John: But here’s where I think there is an opportunity for writers. And maybe this is part of the reason why television has gotten so much better. If you look at television, there is that system where you work your way up through. So, yes, you’ve gone off and you’ve written your own specs and people are hiring you based on material you’ve written before, but there’s also people who get hired on as writers’ assistants or get hired on as sort of the script coordinators, the ones who are like sort of around the writers all the time but are not actually being allowed to write the scripts.
And those are the jobs in which if you can show that you are a smart person, that you’re adding value, that you are getting your job and understanding how to push beyond past it, that’s a real opportunity.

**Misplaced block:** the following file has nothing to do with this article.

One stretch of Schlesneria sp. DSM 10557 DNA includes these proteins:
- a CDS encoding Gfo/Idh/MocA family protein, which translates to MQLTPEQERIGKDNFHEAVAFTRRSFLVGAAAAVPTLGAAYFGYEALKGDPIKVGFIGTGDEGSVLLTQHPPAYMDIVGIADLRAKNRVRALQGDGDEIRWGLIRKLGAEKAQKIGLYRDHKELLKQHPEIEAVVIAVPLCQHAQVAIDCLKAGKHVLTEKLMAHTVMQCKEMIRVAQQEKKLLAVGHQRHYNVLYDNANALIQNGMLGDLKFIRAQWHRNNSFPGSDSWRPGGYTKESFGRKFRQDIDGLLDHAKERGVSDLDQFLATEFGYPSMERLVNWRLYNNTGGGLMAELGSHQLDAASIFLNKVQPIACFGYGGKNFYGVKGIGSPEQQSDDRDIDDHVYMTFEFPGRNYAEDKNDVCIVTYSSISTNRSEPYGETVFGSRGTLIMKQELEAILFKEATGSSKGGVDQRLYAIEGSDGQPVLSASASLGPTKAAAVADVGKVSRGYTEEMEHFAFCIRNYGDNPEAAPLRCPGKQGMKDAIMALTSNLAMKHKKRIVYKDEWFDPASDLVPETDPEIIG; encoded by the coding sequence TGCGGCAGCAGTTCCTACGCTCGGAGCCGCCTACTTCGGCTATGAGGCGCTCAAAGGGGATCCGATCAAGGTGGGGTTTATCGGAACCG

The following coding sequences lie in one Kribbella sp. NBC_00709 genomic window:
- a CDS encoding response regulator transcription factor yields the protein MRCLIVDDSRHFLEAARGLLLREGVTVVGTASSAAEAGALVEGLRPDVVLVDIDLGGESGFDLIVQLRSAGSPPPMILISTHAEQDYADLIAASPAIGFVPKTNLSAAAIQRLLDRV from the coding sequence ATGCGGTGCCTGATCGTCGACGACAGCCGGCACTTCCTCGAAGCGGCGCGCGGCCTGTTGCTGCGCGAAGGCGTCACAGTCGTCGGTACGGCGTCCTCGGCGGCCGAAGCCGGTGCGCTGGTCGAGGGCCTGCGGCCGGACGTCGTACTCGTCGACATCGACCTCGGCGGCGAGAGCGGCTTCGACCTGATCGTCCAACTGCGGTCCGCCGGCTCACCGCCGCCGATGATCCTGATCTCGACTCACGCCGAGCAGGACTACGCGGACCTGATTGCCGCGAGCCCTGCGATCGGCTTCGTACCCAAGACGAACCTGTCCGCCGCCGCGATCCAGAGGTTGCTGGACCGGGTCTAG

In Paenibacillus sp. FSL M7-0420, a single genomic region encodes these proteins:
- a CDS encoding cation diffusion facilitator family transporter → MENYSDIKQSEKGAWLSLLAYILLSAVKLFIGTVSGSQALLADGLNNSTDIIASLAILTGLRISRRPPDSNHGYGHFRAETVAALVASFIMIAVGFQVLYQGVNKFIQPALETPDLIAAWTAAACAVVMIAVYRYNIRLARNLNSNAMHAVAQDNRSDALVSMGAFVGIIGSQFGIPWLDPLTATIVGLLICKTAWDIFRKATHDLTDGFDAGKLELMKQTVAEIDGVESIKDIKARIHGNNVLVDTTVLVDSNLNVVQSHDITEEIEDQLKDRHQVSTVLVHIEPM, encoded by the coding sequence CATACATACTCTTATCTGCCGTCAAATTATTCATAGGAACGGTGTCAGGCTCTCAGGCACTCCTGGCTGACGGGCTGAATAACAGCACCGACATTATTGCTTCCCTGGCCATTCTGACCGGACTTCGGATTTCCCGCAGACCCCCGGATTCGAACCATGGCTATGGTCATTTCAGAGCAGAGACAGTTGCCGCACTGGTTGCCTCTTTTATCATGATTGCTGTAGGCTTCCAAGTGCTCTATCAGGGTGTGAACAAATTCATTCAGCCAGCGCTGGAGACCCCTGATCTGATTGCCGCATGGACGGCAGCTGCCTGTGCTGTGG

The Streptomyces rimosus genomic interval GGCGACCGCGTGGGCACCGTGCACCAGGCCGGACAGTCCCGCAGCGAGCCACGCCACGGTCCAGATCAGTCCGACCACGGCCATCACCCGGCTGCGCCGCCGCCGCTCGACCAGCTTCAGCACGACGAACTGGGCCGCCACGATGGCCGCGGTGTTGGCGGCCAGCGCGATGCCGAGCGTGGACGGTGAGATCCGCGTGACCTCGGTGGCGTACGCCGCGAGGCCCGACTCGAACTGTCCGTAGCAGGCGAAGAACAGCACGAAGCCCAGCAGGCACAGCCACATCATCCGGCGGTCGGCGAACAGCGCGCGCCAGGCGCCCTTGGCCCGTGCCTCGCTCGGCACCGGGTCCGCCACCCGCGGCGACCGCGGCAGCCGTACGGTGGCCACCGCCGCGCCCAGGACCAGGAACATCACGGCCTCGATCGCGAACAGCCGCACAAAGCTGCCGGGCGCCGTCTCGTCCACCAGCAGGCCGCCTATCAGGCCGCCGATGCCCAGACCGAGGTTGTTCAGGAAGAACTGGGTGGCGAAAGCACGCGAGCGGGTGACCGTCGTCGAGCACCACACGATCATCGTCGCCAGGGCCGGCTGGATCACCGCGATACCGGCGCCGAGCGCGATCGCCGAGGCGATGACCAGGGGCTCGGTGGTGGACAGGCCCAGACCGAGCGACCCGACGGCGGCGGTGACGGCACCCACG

I have friends who are on the fourth season of a TV show and they are remarkably capable. And because they’ve been capable, they’ve been given more and more responsibilities in terms of like not just being on the set, but like shadowing the director and getting to do things that a writer in their position wouldn’t normally get to do. Because they have not only done their job well, but they’ve recognized, “You know what, I see what this next thing is and I can ask those smart questions and I can be trusted to do those next things.”
Craig: We don’t have that in features, obviously.
Craig: But what’s interesting is you’re describing somebody that seems remarkably free of a sense of entitlement. And that is a lot of what the problem is. When we say chase your dream, when someone says, “I’m going to keep chasing my dream because it’s my dream and I believe in it and I know that it’s what I’m supposed to do,” what I hear is “I’m entitled to this. I’m entitled to it. I’m just going to keep chasing because I’m supposed to have it.”
Craig: You’re not supposed to have anything. You get what you earn. And there are remarkable stories of people with extraordinary talent who squander it because they’re just waiting for somebody to give them something. And of course there are people who have no talent who are also waiting.